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Brian Lindahl

Age: 33 | Height 5’10” | Weight: 175 lbs | Years Skiing: 31 | Current Residence: Golden, Colorado

I grew up in Seattle, and from the time I could walk through middle school, I spent most winter weekends at Crystal Mountain, WA, in ski school, with a few long weekend trips to Whistler, BC, sprinkled in.

My mom was the ski school supervisor, my dad would teach on occasion, too, and before I was born, they were both on the K2 Freestyle team back in the 70’s.

Needless to say, I grew up skiing a lot of moguls.

After high school, I left Seattle to pursue sunnier weather in Southern California. I didn’t ski much during this time, but then I moved to Denver and traded the ocean for the mountains.

Brian Lindahl Blister Gear review

Brian Lindahl

I began spending more and more time skiing, and over the last 5 years, I’ve averaged about 80 days a season (from November through May).

When I ski, I seem to have a need for speed, so you won’t find me searching for stashes in tight trees very often. You will, however, find me smashing through cut up snow in more open terrain, and seeking out features to boost off. And once mid-winter is well underway, I spend a decent amount of my ski days in the local sidecountry, seeking out untracked lines in the trees, with multiple airs and cliffs.

Brian Lindahl Blister Gear review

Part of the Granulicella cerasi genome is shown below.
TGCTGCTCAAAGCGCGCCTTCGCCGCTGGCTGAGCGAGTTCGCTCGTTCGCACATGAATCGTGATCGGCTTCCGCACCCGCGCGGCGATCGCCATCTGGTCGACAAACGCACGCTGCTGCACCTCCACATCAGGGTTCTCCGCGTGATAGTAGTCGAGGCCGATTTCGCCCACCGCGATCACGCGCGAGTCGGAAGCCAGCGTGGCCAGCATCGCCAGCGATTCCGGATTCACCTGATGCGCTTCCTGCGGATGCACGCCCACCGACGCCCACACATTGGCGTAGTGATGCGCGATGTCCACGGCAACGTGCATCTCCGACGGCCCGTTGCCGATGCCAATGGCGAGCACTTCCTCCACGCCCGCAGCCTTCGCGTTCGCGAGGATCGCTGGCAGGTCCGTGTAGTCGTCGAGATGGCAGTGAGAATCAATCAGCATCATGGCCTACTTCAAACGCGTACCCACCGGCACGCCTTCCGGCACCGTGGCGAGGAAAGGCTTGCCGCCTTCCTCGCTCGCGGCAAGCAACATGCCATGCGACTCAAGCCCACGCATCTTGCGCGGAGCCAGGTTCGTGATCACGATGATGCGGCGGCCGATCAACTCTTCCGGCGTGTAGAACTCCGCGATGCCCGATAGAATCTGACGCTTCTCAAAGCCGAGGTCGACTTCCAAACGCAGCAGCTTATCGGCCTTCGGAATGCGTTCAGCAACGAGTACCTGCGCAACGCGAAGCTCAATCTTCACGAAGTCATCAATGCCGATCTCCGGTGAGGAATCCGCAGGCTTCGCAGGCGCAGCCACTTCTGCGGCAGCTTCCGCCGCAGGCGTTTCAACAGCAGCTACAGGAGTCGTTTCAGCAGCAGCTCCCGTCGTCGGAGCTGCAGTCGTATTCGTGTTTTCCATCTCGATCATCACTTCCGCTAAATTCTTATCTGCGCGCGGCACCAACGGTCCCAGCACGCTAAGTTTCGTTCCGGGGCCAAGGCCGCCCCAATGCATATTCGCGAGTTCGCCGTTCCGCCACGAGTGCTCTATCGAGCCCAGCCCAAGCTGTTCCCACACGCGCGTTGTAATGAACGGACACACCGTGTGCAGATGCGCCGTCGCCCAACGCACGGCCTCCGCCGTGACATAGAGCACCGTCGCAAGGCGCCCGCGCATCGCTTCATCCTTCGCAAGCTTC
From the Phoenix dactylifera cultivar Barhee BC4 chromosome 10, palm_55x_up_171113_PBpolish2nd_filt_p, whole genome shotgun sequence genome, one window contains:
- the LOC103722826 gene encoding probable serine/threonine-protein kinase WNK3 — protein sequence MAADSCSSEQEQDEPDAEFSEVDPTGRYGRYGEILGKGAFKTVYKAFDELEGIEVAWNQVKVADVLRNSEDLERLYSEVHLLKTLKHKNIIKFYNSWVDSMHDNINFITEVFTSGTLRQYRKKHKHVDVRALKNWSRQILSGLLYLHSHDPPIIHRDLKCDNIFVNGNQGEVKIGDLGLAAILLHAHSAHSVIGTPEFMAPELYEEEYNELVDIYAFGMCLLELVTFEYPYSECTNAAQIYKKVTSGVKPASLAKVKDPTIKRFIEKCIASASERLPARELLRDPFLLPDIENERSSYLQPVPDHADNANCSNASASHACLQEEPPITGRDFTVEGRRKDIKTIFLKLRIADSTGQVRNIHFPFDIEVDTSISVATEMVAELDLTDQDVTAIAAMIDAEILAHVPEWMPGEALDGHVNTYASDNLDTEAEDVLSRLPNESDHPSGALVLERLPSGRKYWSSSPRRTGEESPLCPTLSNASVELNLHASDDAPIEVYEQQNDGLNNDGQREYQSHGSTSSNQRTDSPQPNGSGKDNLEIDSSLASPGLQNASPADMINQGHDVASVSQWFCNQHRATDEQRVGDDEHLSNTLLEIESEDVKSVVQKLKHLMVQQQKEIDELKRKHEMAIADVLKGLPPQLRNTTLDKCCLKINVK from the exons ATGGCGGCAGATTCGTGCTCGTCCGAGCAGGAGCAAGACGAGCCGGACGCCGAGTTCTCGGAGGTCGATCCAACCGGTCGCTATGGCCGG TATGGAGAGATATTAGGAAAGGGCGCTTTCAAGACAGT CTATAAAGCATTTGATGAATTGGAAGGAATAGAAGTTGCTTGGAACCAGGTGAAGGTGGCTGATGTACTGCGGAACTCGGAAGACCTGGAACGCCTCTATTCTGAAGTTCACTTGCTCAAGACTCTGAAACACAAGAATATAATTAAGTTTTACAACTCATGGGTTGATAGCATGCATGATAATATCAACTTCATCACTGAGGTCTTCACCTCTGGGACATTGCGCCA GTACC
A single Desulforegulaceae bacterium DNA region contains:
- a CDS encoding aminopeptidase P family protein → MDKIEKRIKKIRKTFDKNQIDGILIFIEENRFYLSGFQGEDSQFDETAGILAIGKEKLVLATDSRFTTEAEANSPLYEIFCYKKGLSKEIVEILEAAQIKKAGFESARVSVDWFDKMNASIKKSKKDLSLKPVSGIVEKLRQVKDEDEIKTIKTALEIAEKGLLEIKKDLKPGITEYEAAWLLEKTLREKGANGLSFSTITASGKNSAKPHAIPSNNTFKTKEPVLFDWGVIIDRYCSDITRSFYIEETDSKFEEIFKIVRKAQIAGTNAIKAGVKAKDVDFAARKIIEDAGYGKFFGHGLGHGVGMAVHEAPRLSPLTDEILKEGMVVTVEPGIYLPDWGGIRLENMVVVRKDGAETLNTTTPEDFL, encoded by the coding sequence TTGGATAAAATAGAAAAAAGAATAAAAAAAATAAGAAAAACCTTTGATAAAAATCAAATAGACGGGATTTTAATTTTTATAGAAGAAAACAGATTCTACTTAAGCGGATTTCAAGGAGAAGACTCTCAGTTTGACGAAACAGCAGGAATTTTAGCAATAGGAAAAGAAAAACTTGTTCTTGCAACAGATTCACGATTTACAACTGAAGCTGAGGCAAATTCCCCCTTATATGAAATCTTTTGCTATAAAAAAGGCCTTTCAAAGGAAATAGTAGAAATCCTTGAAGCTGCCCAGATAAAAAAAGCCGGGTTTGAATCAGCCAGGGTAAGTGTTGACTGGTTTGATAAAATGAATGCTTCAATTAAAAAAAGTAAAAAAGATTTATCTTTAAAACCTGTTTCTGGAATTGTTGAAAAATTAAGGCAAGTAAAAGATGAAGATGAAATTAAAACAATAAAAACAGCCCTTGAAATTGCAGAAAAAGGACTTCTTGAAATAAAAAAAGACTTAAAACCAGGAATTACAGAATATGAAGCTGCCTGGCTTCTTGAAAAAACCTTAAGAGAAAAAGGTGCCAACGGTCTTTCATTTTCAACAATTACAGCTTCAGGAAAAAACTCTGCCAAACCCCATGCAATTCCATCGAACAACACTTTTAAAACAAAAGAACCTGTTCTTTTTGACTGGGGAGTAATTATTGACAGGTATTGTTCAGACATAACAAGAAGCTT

Brian Lindahl

You’ll most often find me skiing in the resort on a weekday powder day, or when it hasn’t snowed in awhile and high winds have buffed out the alpine into chalky, edgeable snow. Then as temperatures warm up in spring, I spend more time in the backcountry skiing lines that wouldn’t be smart to ski in a typical Colorado snowpack in mid-winter.

And with all that said, I still also love a good spring slush bump run at the resort.

I generally prefer damp, stiff skis with long turn radii that hold their line at higher speeds in denser snow, and tend to release out of a carve in a smooth fashion. For resort skiing, my go-to skis have been the 190 cm (metal) Volkl Katana and the 183 cm Head Monster m103. In the sidecountry or for shorter backcountry laps, I’ve been skiing the PM Gear Kusala Carbon 186cm (basically a lighter and stiffer 4FRNT Renegade). On longer days in the backcountry, an older Down Skis Countdown 4 for firm snow, and a Down 102L for powder. And when I want to get my mogul skiing on, I grab a pair of old Head Monster m82 183cm.

Outside of ski season, I’ve found that smashing through rocks and rutted trails on a mountain bike satisfies the cravings for speed and that ‘out-of-control but in-control’ feeling that I get when skiing through cut-up snow. Over the last three years, I’ve spent the majority of my summer and fall months mountain biking and camping, with an occasional backpacking or rock climbing trip thrown in. Recently, I’ve spent more time downhilling and hitting jumps and drops on my bike, but am a bit reluctant to go at it on a regular basis since rocks aren’t as soft as snow. I ride a Santa Cruz Nomad2 with a coil fork and shock (and PUSH link), and a Yeti ASR5 on more cross-country-oriented trails.

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